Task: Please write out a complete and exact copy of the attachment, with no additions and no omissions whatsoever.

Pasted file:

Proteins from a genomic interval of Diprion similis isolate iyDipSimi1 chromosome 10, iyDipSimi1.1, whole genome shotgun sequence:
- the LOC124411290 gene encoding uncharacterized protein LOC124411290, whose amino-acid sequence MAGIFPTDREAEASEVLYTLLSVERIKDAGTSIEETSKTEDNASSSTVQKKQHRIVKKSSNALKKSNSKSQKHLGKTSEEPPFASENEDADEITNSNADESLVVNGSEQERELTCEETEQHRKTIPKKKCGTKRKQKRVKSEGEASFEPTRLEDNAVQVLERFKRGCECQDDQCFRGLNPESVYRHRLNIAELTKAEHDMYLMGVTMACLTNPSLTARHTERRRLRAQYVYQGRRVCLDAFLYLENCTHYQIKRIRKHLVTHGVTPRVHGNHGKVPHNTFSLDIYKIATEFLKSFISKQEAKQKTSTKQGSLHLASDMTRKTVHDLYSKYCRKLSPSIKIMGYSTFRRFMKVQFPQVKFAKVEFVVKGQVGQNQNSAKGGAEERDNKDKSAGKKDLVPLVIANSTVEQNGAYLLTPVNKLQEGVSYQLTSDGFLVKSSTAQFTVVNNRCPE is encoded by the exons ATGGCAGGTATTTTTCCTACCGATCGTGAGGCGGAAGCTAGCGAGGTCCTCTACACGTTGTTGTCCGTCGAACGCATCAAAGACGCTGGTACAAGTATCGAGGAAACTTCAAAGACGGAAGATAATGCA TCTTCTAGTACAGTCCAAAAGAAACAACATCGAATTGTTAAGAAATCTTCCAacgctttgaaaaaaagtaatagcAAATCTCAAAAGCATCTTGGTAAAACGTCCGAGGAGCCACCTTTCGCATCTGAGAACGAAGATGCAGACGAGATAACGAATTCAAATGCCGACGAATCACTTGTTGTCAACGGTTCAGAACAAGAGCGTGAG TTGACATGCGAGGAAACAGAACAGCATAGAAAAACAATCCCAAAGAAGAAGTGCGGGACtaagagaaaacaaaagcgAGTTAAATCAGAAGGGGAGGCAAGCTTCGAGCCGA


Proteins from a genomic interval of Diprion similis isolate iyDipSimi1 chromosome 10, iyDipSimi1.1, whole genome shotgun sequence:
- the LOC124411290 gene encoding uncharacterized protein LOC124411290, whose amino-acid sequence MAGIFPTDREAEASEVLYTLLSVERIKDAGTSIEETSKTEDNASSSTVQKKQHRIVKKSSNALKKSNSKSQKHLGKTSEEPPFASENEDADEITNSNADESLVVNGSEQERELTCEETEQHRKTIPKKKCGTKRKQKRVKSEGEASFEPTRLEDNAVQVLERFKRGCECQDDQCFRGLNPESVYRHRLNIAELTKAEHDMYLMGVTMACLTNPSLTARHTERRRLRAQYVYQGRRVCLDAFLYLENCTHYQIKRIRKHLVTHGVTPRVHGNHGKVPHNTFSLDIYKIATEFLKSFISKQEAKQKTSTKQGSLHLASDMTRKTVHDLYSKYCRKLSPSIKIMGYSTFRRFMKVQFPQVKFAKVEFVVKGQVGQNQNSAKGGAEERDNKDKSAGKKDLVPLVIANSTVEQNGAYLLTPVNKLQEGVSYQLTSDGFLVKSSTAQFTVVNNRCPE is encoded by the exons ATGGCAGGTATTTTTCCTACCGATCGTGAGGCGGAAGCTAGCGAGGTCCTCTACACGTTGTTGTCCGTCGAACGCATCAAAGACGCTGGTACAAGTATCGAGGAAACTTCAAAGACGGAAGATAATGCA TCTTCTAGTACAGTCCAAAAGAAACAACATCGAATTGTTAAGAAATCTTCCAacgctttgaaaaaaagtaatagcAAATCTCAAAAGCATCTTGGTAAAACGTCCGAGGAGCCACCTTTCGCATCTGAGAACGAAGATGCAGACGAGATAACGAATTCAAATGCCGACGAATCACTTGTTGTCAACGGTTCAGAACAAGAGCGTGAG TTGACATGCGAGGAAACAGAACAGCATAGAAAAACAATCCCAAAGAAGAAGTGCGGGACtaagagaaaacaaaagcgAGTTAAATCAGAAGGGGAGGCAAGCTTCGAGCCGA